ROCHESTER, N.Y. (WROC) — Roberts Wesleyan College brought back their first large-scale Interprofessional Education Simulation Training since before the pandemic.

Students got to see what working in an emergency room looks and feels like. Everything is all roleplay; patients are actors, injuries use fake blood and sounds of an ER play over a speaker.

“The pandemic definitely put a hold on it, but we’re excited to be back again,” said Deanna Bird, a senior nursing major.

Organizers say staging something like this takes about six months. The experience is for students across the board: nursing, social work and criminal justice to name a few.

“I had a patient who was in an accident, had chest pain we know he had a STEMI, he ended up losing his pulse and we ran a code,” said Bird.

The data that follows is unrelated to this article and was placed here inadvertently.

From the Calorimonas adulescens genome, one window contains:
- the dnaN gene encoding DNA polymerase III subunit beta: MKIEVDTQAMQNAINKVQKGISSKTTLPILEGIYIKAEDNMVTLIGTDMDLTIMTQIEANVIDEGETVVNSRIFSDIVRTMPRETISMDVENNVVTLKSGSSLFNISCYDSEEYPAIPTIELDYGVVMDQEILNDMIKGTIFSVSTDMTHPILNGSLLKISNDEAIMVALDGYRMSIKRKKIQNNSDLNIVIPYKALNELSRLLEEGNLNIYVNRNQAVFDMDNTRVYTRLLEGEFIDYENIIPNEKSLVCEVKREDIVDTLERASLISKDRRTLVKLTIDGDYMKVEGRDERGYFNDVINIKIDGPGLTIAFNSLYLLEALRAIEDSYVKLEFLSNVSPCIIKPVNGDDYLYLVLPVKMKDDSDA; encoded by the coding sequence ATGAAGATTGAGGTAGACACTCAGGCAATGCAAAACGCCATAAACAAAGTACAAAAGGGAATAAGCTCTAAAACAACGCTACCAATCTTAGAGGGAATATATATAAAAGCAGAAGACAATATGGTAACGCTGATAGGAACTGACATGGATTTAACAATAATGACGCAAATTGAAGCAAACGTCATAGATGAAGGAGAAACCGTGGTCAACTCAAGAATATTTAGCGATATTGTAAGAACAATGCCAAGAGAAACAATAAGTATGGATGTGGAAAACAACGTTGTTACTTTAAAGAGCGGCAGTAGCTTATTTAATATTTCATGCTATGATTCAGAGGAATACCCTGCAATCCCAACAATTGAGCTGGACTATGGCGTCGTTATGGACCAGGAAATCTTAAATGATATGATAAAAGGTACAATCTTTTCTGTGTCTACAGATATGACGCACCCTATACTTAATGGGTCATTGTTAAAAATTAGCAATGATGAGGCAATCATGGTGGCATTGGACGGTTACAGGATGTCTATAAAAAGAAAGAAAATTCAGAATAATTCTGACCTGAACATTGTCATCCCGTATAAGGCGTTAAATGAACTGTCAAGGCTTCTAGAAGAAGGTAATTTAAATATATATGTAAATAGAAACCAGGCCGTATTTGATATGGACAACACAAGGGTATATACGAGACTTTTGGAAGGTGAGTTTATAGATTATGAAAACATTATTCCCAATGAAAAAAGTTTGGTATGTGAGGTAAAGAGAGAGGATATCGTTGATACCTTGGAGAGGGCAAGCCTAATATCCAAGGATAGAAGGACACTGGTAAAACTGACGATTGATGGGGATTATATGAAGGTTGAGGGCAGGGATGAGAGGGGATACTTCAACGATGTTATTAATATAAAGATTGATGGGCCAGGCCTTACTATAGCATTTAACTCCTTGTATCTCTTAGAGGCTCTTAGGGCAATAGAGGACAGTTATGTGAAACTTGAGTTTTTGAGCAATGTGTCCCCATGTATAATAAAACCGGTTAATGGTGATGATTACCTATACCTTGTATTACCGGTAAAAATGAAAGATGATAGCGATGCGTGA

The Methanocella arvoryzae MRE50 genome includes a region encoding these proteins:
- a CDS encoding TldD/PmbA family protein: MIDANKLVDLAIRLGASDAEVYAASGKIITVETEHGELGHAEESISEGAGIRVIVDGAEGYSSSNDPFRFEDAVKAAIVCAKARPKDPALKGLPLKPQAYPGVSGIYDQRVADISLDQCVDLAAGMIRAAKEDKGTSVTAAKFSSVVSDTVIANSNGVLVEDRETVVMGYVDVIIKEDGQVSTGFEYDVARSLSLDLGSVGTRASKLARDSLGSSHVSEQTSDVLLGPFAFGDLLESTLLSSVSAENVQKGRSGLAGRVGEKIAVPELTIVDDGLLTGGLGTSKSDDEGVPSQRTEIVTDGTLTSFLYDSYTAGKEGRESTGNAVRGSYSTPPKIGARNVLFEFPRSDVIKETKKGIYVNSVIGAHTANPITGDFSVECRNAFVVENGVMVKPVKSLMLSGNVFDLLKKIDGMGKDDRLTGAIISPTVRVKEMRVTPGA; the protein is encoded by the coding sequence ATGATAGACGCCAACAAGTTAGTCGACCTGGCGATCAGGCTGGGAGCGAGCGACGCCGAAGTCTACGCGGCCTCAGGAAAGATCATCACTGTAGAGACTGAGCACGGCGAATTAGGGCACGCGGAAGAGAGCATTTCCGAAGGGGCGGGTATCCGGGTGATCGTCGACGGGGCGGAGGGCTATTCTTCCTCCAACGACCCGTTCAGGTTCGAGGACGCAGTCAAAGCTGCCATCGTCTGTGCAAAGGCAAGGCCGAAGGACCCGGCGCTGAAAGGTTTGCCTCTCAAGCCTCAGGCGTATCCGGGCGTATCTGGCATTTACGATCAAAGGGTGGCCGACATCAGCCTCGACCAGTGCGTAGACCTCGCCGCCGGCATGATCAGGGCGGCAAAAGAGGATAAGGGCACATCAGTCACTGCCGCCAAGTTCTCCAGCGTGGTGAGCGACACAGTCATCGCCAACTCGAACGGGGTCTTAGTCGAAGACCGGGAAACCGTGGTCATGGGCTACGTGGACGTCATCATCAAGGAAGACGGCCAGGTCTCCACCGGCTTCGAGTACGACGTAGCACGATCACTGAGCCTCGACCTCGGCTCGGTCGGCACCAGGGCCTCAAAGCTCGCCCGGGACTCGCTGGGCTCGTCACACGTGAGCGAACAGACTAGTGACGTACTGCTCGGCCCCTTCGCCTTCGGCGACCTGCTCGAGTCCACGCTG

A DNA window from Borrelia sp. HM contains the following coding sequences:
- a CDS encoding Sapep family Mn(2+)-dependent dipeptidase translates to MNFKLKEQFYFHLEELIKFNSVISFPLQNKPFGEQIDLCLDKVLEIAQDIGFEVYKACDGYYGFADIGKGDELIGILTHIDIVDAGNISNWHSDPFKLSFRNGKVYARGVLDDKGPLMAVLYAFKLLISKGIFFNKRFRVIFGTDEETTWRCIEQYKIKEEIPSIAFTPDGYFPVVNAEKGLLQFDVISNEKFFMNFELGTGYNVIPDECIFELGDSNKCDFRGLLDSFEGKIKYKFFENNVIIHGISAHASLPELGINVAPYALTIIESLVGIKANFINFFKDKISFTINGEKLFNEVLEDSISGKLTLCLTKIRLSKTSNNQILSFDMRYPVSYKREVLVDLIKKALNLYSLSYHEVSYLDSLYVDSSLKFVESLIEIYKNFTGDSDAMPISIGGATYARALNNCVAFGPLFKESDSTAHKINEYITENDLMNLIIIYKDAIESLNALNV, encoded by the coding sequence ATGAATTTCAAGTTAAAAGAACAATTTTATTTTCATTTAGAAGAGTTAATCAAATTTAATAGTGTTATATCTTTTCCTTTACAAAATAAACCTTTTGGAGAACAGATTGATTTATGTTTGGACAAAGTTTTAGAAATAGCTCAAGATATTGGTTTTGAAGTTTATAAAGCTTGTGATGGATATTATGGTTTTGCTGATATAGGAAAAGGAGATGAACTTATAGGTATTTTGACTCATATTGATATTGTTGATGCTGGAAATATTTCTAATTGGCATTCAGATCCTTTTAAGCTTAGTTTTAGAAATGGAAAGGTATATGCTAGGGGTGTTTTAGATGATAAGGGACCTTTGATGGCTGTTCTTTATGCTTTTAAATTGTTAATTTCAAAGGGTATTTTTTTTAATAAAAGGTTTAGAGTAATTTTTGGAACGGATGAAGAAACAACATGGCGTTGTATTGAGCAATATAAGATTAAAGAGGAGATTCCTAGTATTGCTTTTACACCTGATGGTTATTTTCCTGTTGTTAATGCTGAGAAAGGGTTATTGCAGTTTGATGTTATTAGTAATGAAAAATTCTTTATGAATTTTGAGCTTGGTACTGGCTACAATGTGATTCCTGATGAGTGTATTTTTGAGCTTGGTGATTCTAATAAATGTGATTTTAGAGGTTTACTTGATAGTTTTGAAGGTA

The school also collaborates with Mercy Flight for a patient in need of trauma care.

When students walk in, they’re assigned a patient with the help of ‘providers’ — also known as professors involved in the roleplay.

Robert Dorman, is one of those professors.

He says having something like this after a two-year hiatus, is so important for students.

“From our simulation mannequins, we have several real actors that are made up with bruising and moulage etc,” Dorman said.

While it can feel stressful, Dorman believes students take comfort in knowing they won’t be graded. It’s all about the experience: making mistakes and learning how to work with other departments.

Glen Grana, is a criminal justice professor and retired police officer whose students are working on the investigative portion.

“I always tell my kids, if I blindfolded you, walked you into the bed, took the blindfold off, you would think you were in a real hospital,” Grana said. “There’s a lot of dynamics, witness interviews, hostile interviews,” he said.

“It’s basically about 45 minutes of controlled chaos,” Dorman said.

Controlled chaos that suits people like Deanna. She’s working to make a career out this.

“I like the high energy, you don’t know what you’re going to get,” she said. “Taking the story putting it all together to better the patient.”

After graduation Deanna plans on starting work in an emergency department, at Strong Memorial Hospital.